HOUSTON (KTRK) — How far would you go to lose weight? What about traveling to another country for an invasive medical procedure to shed 50 pounds or more? More and more Americans are doing it every year and at the same time, saving thousands. But are there risks, and is it worth it?
Costa Rica, meaning rich coast to locals, is drawing medical tourists from around the world.
So when Dempsey White was told he desperately needed to lose weight, he flew here in May for gastric sleeve surgery.
“The procedure all done. And then they put me up in this beautiful place that we have here and at no cost because it’s cheaper down here that it is there,” White said.
You heard him right: no cost to him. A truck driver by trade, Dempsey’s insurance provider sent him there for the procedure. Had he opted to have the surgery back home, there would have been out-of-pocket expenses.
“To have it done in the States, you’d have to pay the deductible plus 20 percent,” White said.
It could have cost thousands. Because expenses are much lower in Costa Rica, Dempsey’s medical plan covered 100 percent of the bills, including travel. His wife Helen is a nurse back home in Alabama.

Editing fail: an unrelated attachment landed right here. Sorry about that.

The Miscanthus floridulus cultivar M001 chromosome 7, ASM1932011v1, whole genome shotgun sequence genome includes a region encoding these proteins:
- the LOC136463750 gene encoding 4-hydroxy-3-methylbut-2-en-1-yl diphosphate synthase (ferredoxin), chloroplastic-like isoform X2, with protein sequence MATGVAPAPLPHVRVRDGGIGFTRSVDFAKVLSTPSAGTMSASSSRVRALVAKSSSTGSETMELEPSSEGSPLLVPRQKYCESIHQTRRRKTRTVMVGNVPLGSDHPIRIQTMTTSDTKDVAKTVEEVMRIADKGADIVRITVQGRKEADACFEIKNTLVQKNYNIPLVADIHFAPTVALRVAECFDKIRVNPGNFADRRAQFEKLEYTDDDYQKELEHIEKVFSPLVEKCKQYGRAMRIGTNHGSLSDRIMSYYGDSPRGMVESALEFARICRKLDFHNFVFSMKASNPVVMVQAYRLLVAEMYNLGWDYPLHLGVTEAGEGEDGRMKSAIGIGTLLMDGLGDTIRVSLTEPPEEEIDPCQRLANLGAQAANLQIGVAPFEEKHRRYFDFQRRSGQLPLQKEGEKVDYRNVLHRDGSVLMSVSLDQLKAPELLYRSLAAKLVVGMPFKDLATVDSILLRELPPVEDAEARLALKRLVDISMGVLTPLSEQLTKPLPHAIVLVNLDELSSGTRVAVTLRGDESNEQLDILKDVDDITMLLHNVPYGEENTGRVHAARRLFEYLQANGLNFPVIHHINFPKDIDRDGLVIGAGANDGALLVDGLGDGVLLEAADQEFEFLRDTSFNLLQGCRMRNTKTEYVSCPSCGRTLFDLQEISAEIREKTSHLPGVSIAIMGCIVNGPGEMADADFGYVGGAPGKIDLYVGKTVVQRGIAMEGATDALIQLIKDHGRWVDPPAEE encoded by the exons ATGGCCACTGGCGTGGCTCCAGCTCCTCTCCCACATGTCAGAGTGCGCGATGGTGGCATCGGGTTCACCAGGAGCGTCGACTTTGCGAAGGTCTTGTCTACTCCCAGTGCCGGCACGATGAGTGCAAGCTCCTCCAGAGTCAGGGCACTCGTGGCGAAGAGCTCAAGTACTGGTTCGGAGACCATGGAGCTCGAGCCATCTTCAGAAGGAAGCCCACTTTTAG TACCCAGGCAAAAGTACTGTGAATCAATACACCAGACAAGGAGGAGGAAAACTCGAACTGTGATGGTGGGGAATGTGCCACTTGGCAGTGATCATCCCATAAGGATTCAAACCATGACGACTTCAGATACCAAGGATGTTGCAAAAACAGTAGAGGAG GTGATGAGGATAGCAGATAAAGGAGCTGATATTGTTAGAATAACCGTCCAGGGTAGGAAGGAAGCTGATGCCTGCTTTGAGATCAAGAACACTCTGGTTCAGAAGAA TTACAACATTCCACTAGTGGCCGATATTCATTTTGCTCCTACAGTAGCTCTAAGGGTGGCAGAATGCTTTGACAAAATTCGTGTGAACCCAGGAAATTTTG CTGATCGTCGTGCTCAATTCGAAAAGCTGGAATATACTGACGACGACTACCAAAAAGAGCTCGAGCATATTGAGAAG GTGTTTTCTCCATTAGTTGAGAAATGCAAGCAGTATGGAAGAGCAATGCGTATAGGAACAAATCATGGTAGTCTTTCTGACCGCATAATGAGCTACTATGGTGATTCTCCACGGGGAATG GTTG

“I worked in intensive care for over 20 years, and I was impressed with how up to date everything is,” she said.
An estimated 50,000 Americans travel to the county each year for a wide array of medical procedures. And those contemplating the idea of making the trip want to know is it safe, and what happens if something goes wrong?
“Not only do the clinics, hospitals and doctors have to comply with national regulation but they also have to comply with international standards,” said Massimo Manzi, the executive director with ProMed, a government run council for Costa Rica medicine. “We are protecting the patients through insurance. We are requiring as mandatory to our clinics and hospitals having a general liability and malpractice liability insurance.”
And like any medical procedure performed at home, or in another country, there’s always a risk. But it was a risk worth taking, according to Dempsey. Almost 5 months after the procedure, he’s lost over 80 pounds.
Now there are some things to consider when traveling abroad for surgery. If something goes wrong, you could be limited on legal resources, based on where you had the procedure done. Also, medical follow ups: Make sure you have a doctor back home that can address post-op issues if any arise. And, it’s a good idea to look into travel insurance that could potentially cover unexpected costs for extenuating medical reasons.